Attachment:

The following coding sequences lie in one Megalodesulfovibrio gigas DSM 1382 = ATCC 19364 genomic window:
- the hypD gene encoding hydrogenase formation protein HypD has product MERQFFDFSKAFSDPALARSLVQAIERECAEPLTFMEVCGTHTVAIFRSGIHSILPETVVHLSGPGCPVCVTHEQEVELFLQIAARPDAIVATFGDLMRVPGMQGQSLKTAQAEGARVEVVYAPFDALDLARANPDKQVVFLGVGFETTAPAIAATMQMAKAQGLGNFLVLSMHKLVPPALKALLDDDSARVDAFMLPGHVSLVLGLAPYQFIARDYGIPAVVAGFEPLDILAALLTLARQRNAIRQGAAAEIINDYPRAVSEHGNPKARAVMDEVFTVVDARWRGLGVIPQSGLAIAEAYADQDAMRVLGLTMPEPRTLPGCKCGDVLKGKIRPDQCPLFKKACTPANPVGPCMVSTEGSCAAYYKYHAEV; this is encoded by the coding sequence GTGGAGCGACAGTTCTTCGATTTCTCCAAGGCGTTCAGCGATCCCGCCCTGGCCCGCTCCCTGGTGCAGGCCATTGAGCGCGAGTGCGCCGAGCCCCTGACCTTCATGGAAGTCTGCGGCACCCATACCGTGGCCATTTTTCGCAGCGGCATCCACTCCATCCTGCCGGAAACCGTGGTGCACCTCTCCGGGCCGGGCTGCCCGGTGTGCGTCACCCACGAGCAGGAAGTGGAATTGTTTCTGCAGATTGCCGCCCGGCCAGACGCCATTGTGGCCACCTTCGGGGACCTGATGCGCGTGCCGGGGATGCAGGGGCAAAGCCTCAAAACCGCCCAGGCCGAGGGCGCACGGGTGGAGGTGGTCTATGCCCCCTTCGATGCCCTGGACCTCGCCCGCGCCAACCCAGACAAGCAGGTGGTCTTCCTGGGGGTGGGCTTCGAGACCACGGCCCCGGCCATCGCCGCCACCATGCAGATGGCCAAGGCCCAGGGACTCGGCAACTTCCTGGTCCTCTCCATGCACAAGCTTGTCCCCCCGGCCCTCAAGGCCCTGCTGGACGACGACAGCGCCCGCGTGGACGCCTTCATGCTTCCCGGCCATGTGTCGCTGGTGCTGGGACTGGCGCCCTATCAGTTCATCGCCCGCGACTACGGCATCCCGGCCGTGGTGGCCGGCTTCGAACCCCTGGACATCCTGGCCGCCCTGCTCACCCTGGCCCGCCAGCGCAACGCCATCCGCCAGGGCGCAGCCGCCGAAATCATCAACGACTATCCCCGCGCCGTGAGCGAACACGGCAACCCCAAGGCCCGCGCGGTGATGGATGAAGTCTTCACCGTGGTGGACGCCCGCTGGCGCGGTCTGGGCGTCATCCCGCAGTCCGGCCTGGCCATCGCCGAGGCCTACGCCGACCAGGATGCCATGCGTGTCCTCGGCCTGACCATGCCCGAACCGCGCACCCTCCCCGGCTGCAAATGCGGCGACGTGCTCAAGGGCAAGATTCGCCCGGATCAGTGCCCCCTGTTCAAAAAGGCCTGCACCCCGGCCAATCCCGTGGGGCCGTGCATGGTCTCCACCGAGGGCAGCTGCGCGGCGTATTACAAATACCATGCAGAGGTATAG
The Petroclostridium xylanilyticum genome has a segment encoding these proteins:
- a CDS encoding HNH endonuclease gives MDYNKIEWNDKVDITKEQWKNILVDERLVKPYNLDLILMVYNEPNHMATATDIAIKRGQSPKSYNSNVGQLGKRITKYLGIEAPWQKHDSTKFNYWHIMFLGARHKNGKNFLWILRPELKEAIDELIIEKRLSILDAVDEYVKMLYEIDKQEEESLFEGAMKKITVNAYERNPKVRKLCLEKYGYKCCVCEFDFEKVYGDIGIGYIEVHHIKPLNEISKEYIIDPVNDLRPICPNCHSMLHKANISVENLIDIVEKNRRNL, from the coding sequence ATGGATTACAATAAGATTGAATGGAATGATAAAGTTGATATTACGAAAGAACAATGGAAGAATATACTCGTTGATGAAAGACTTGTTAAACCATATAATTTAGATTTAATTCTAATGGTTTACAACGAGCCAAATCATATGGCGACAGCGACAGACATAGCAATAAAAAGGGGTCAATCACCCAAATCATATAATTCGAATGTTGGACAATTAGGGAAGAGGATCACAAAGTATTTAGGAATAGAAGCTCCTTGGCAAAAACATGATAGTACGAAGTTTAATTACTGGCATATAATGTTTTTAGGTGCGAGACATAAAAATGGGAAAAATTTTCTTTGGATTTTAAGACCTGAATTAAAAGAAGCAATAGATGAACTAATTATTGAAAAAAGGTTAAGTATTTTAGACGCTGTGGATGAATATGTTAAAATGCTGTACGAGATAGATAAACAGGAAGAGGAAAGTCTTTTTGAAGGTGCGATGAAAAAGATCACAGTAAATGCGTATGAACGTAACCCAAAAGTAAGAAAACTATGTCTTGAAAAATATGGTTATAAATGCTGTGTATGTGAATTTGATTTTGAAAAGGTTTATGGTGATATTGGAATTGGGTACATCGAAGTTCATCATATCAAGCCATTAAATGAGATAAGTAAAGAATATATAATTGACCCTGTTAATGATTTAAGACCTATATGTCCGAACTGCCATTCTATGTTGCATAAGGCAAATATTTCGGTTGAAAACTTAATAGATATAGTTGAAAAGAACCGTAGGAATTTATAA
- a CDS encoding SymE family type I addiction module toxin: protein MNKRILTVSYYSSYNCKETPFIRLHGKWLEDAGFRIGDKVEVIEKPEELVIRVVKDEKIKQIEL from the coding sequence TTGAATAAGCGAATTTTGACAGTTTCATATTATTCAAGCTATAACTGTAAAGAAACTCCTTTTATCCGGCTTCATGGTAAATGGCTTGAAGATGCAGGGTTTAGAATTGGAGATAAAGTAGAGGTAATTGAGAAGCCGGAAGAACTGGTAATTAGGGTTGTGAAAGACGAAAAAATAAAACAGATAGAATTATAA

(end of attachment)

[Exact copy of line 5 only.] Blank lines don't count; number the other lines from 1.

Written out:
- a CDS encoding SymE family type I addiction module toxin: protein MNKRILTVSYYSSYNCKETPFIRLHGKWLEDAGFRIGDKVEVIEKPEELVIRVVKDEKIKQIEL from the coding sequence TTGAATAAGCGAATTTTGACAGTTTCATATTATTCAAGCTATAACTGTAAAGAAACTCCTTTTATCCGGCTTCATGGTAAATGGCTTGAAGATGCAGGGTTTAGAATTGGAGATAAAGTAGAGGTAATTGAGAAGCCGGAAGAACTGGTAATTAGGGTTGTGAAAGACGAAAAAATAAAACAGATAGAATTATAA